The United States Congress: Decorum Lost

Lord, what would the Founders say if they read the letter from the Congressional Black Caucus to President Trump indicating their desire to “educate” him on all things relating to—what else—the Black community?  It is one thing to enfranchise a group in our representative government; but to be condescended to by them in this manner?  Gerrymandered districts have given us an abundance of diversity in the House of Representatives, and to a lesser extent, the Senate.  This sometimes results in a complete debacle of stumbling incompetence and embarrassing displays of semi-literacy.  But what is most offensive, these diverse Congress critters exhibit impudence and a breach of decorum, which again, makes one think back to the Founders with regret.

The Congressional Black Caucus rejected Trump’s offer for a second meeting because his initiatives would not meet their agenda.  They’re not used to not getting their way.  In fact, many protected groups are having a hard time adjusting to the Trump Era.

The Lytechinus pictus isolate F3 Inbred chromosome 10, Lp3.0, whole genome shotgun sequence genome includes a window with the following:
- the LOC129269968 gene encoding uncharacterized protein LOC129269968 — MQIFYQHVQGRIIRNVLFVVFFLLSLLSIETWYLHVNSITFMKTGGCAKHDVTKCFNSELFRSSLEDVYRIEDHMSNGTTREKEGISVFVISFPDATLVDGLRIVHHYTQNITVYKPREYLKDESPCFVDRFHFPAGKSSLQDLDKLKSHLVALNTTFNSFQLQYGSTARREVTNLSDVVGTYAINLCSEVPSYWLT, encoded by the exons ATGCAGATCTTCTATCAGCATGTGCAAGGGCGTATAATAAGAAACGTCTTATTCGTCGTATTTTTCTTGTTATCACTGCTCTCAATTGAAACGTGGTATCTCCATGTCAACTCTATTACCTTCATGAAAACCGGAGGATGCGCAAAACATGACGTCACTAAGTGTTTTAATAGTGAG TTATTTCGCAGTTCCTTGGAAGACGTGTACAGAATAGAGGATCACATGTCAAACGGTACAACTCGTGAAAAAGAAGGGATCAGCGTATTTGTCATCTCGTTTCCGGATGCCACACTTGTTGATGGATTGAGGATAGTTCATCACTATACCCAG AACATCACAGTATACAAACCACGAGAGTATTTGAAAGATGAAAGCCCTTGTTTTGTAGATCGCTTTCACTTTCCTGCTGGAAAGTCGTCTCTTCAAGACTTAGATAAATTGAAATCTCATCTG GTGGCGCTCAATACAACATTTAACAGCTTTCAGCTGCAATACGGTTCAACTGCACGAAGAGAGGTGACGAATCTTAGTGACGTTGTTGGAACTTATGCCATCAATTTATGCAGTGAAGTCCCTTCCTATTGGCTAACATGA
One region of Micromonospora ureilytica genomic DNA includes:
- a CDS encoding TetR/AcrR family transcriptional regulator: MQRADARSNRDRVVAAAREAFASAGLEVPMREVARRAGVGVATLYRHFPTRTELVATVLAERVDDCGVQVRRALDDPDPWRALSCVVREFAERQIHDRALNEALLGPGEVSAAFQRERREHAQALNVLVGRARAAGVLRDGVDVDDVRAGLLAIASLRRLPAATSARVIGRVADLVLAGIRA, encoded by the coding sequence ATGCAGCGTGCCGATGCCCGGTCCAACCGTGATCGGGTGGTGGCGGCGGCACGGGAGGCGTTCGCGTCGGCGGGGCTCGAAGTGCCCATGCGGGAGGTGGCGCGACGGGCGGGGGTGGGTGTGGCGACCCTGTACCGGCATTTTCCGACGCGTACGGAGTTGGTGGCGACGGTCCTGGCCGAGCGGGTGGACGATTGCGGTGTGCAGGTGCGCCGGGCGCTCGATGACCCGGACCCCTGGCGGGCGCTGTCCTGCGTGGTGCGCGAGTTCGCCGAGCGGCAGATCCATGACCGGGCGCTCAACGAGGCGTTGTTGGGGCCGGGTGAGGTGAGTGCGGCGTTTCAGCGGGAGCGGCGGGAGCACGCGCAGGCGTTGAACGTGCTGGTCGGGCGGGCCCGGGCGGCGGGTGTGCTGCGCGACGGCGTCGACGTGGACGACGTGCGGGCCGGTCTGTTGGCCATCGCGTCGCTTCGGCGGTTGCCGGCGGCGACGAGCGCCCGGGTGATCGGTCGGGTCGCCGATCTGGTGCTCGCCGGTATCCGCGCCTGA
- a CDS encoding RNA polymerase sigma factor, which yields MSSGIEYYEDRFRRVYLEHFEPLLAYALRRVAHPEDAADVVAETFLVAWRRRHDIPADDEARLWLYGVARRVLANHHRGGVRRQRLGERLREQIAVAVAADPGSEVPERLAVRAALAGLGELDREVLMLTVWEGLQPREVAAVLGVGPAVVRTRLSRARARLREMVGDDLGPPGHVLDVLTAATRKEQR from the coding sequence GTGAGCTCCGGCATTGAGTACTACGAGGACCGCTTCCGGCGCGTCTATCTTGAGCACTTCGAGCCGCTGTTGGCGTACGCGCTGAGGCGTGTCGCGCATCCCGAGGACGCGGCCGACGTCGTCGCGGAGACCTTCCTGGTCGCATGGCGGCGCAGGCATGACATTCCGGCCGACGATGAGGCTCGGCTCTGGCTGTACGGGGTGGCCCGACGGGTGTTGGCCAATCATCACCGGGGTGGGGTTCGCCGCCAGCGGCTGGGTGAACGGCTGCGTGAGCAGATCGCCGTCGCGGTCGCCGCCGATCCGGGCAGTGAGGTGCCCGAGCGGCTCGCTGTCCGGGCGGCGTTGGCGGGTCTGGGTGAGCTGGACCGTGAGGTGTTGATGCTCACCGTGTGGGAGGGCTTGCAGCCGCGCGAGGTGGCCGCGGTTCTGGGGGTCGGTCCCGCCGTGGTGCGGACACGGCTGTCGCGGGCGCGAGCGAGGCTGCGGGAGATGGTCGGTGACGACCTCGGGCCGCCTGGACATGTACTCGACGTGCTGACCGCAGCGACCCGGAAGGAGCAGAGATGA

They chided our President: “We took advantage of every opportunity to educate you on the needs of the Black community and provide you with the information and solutions necessary to act on them in good faith.”  Never mind the futility of any “solution” to the needs of the Black community that has already been the recipient of trillions in federal aid with nothing to show for it. What strikes one is their refusal to attend a civil meeting when their demands are not immediately accommodated. Could it be that Trump is not buying into the minority grievance industry?  

On the list of CBC grievances are cuts to the Low Income Home Energy Assistance program, and the repeal of Obamacare. The prospect of a repeal/replace of Obamacare seems to hit the Black community especially hard, because not only would that mean less free stuff, but it would also imply that their First Black President and the Democratic-controlled Congress maybe weren’t all that great at crafting legislation.  Blacks take this kind of thing rather personally.

A member of the CBC, Rep. Gregory Meeks, noted, “Until we can deal with substance and issues, what’s the benefit of a meeting?”  That’s a fair point.  There is no benefit of meeting.